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Nov 16, 2012 at 08:33pm IST

Avoid private parties and dinners: Inzamam

Karachi: Pakistan's former captain and most capped player, Inzamam-ul-Haq has advised the national team players to avoid accepting invitations to private dinners and parties while touring India next month for the One-day series. "Whenever Pakistan goes to India there are always a lot of private invitations for dinners, parties and receptions.

Players are offered good money to attend these events," Inzamam told reporters in Lahore today. "My advice to the players is avoid these private parties and dinners and just focus on cricket because it is an important series for us," he said. Inzamam who toured India several times, the last being in 2005 as captain, said Pakistan have a very good opportunity to beat India this time.

"But for that the players will have to really focus on cricket only. Touring India is always a great experience for Pakistani players and there are distractions but the players must concentrate on the series and on winning it," he said. Inzamam, who played 120 Tests and 378 One-day Internationals, also said the coming series would be an intriguing one as both teams had quality spinners and attacking batsmen. "I have a feeling India will rely on its batting because their batting has carried them through in recent times."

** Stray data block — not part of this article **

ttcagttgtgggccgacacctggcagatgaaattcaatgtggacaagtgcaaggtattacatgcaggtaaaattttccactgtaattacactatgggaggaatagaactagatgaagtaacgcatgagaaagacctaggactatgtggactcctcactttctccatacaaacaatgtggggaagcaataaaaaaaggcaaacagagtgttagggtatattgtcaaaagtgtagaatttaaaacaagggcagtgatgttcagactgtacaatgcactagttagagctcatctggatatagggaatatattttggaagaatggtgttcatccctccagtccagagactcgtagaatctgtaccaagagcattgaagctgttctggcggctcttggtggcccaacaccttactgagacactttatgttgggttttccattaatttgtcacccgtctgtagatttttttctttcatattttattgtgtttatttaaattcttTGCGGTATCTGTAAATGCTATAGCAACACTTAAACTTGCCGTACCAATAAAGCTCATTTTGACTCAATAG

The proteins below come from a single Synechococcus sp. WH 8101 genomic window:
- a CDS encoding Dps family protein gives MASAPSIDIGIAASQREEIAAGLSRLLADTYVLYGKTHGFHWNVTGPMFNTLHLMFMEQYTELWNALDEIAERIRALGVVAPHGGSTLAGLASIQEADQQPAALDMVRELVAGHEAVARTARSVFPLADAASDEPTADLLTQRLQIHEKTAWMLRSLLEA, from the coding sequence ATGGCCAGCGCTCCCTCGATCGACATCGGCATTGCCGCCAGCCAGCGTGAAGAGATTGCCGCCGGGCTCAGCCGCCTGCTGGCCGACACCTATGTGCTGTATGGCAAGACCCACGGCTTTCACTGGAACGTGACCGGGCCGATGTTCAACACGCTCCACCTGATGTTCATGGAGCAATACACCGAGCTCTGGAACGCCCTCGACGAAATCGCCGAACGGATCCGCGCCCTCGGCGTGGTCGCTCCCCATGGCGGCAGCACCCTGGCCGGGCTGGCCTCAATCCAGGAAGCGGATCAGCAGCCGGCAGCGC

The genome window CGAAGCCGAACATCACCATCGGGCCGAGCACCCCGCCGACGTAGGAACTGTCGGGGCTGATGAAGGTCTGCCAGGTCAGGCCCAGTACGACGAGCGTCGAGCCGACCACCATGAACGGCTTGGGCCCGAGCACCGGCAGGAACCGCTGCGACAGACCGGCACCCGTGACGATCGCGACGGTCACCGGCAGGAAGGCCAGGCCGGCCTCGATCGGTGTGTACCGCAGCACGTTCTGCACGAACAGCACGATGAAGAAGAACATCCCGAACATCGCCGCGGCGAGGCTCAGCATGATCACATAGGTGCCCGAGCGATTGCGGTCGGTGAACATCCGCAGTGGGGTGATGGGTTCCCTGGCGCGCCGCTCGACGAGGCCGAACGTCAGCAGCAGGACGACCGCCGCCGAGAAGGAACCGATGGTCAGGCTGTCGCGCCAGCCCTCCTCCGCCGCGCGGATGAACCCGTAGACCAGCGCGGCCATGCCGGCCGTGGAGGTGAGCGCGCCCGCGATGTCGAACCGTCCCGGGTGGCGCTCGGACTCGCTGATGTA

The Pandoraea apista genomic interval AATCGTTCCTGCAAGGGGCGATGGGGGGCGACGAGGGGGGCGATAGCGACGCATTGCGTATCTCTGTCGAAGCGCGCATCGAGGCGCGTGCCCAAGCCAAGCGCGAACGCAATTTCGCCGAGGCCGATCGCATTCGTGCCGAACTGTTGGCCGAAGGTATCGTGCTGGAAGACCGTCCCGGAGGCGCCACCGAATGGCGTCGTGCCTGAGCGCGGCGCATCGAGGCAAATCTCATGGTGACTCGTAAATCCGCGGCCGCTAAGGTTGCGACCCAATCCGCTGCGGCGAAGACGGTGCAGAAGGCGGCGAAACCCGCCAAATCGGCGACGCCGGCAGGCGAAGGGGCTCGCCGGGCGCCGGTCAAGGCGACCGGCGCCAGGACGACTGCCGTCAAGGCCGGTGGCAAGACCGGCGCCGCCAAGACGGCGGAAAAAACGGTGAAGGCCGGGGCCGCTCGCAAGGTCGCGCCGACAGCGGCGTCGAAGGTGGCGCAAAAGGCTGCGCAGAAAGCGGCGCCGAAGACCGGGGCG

Avoid private parties and dinners: Inzamam

Inzamam has advised the players to avoid accepting invitations to private dinners and parties while touring India.

Pakistan play two T20 matches and three ODIs. It will be the first bilateral series between the two countries in five years. Inzamam, who led Pakistan in a drawn Test series after a win at Bangalore and also won the One-day series in 2005, said the tour will be a tough one from a cricketing point of view. "India will have played a full Test series against England while our team will go there fresh so we will have that slight edge," he said.

Asked about his coaching ambitions, Inzamam who retired in 2007, said he was ready to work for Pakistan cricket. He, however, dismissed questions about his coaching credentials. "I don't think I need any coaching degrees to prove my credentials. I think the 18 years of international cricket I played is my qualification."

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